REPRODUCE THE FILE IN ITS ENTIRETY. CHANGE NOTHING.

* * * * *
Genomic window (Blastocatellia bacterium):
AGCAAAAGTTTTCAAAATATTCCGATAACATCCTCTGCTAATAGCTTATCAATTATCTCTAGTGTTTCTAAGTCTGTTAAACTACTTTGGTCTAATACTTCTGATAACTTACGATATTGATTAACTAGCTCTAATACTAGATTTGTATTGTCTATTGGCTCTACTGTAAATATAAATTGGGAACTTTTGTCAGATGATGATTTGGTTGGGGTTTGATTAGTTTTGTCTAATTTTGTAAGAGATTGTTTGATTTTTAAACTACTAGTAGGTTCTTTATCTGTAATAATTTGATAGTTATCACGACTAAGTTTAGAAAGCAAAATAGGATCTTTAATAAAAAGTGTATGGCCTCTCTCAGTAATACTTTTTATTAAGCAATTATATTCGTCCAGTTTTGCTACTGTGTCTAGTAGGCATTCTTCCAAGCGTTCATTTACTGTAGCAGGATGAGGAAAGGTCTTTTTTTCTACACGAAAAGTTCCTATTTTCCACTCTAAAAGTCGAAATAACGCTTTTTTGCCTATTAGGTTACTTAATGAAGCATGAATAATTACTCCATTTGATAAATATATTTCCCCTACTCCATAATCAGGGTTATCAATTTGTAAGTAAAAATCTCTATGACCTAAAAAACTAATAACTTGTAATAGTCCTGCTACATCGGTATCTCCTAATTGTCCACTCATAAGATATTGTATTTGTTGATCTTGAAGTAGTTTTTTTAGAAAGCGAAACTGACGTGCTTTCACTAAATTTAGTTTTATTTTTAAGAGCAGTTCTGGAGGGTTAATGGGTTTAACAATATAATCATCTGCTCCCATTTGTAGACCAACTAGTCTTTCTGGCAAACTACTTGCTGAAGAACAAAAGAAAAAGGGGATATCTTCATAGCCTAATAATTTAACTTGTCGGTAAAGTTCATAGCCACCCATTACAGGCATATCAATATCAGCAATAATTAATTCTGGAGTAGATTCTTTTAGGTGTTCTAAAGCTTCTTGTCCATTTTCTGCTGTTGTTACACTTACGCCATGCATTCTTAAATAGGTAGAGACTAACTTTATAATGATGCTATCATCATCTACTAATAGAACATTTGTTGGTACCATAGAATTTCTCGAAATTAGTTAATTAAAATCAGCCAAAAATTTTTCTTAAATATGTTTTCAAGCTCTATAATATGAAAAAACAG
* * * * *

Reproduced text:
Genomic window (Blastocatellia bacterium):
AGCAAAAGTTTTCAAAATATTCCGATAACATCCTCTGCTAATAGCTTATCAATTATCTCTAGTGTTTCTAAGTCTGTTAAACTACTTTGGTCTAATACTTCTGATAACTTACGATATTGATTAACTAGCTCTAATACTAGATTTGTATTGTCTATTGGCTCTACTGTAAATATAAATTGGGAACTTTTGTCAGATGATGATTTGGTTGGGGTTTGATTAGTTTTGTCTAATTTTGTAAGAGATTGTTTGATTTTTAAACTACTAGTAGGTTCTTTATCTGTAATAATTTGATAGTTATCACGACTAAGTTTAGAAAGCAAAATAGGATCTTTAATAAAAAGTGTATGGCCTCTCTCAGTAATACTTTTTATTAAGCAATTATATTCGTCCAGTTTTGCTACTGTGTCTAGTAGGCATTCTTCCAAGCGTTCATTTACTGTAGCAGGATGAGGAAAGGTCTTTTTTTCTACACGAAAAGTTCCTATTTTCCACTCTAAAAGTCGAAATAACGCTTTTTTGCCTATTAGGTTACTTAATGAAGCATGAATAATTACTCCATTTGATAAATATATTTCCCCTACTCCATAATCAGGGTTATCAATTTGTAAGTAAAAATCTCTATGACCTAAAAAACTAATAACTTGTAATAGTCCTGCTACATCGGTATCTCCTAATTGTCCACTCATAAGATATTGTATTTGTTGATCTTGAAGTAGTTTTTTTAGAAAGCGAAACTGACGTGCTTTCACTAAATTTAGTTTTATTTTTAAGAGCAGTTCTGGAGGGTTAATGGGTTTAACAATATAATCATCTGCTCCCATTTGTAGACCAACTAGTCTTTCTGGCAAACTACTTGCTGAAGAACAAAAGAAAAAGGGGATATCTTCATAGCCTAATAATTTAACTTGTCGGTAAAGTTCATAGCCACCCATTACAGGCATATCAATATCAGCAATAATTAATTCTGGAGTAGATTCTTTTAGGTGTTCTAAAGCTTCTTGTCCATTTTCTGCTGTTGTTACACTTACGCCATGCATTCTTAAATAGGTAGAGACTAACTTTATAATGATGCTATCATCATCTACTAATAGAACATTTGTTGGTACCATAGAATTTCTCGAAATTAGTTAATTAAAATCAGCCAAAAATTTTTCTTAAATATGTTTTCAAGCTCTATAATATGAAAAAACAG